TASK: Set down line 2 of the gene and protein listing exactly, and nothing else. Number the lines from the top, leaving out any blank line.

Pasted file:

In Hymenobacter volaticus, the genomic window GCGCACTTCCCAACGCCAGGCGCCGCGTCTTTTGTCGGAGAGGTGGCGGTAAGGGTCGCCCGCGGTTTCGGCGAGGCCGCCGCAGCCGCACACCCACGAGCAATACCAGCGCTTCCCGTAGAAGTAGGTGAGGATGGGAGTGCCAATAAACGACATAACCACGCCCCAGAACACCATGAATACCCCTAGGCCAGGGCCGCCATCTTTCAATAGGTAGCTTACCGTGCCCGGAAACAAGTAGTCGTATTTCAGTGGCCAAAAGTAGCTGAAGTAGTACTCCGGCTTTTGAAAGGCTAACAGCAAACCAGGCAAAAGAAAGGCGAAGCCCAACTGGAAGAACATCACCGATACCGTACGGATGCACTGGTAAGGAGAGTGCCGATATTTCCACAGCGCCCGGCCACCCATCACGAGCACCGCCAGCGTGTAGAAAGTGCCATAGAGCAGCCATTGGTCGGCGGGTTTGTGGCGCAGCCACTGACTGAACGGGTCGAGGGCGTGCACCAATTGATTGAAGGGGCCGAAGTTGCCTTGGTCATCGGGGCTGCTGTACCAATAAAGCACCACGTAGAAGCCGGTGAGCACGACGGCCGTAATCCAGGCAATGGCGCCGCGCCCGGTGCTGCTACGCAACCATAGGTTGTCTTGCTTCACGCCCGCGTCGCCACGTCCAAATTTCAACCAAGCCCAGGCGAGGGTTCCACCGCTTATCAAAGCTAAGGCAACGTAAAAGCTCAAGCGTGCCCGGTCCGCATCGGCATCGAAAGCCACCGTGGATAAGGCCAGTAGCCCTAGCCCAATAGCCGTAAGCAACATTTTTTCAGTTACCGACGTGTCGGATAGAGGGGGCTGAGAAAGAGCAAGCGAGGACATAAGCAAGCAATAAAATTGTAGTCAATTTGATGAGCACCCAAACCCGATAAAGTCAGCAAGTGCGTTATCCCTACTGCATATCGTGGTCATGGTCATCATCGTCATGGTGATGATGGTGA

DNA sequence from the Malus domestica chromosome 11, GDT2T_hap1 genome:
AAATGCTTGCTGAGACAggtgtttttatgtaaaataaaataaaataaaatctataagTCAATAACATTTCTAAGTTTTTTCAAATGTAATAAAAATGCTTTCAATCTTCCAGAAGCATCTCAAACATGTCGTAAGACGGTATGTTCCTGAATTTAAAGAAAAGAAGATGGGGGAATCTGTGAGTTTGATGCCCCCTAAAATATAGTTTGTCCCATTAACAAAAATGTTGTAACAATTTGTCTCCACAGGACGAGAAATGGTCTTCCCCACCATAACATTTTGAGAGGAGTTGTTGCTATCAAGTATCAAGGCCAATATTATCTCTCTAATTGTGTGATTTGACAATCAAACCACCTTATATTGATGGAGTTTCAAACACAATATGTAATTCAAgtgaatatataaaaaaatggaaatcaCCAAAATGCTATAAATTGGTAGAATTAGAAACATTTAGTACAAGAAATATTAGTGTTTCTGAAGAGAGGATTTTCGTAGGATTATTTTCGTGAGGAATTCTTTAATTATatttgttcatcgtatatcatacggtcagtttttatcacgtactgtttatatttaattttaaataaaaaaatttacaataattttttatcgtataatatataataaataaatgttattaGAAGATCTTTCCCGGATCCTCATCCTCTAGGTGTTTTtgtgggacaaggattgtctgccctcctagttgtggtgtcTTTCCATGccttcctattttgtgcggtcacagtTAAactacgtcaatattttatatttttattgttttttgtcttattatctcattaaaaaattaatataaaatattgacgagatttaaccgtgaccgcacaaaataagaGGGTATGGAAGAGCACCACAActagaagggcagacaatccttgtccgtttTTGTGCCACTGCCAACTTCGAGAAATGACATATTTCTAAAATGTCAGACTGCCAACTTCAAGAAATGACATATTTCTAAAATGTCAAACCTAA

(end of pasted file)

DNA sequence from the Malus domestica chromosome 11, GDT2T_hap1 genome: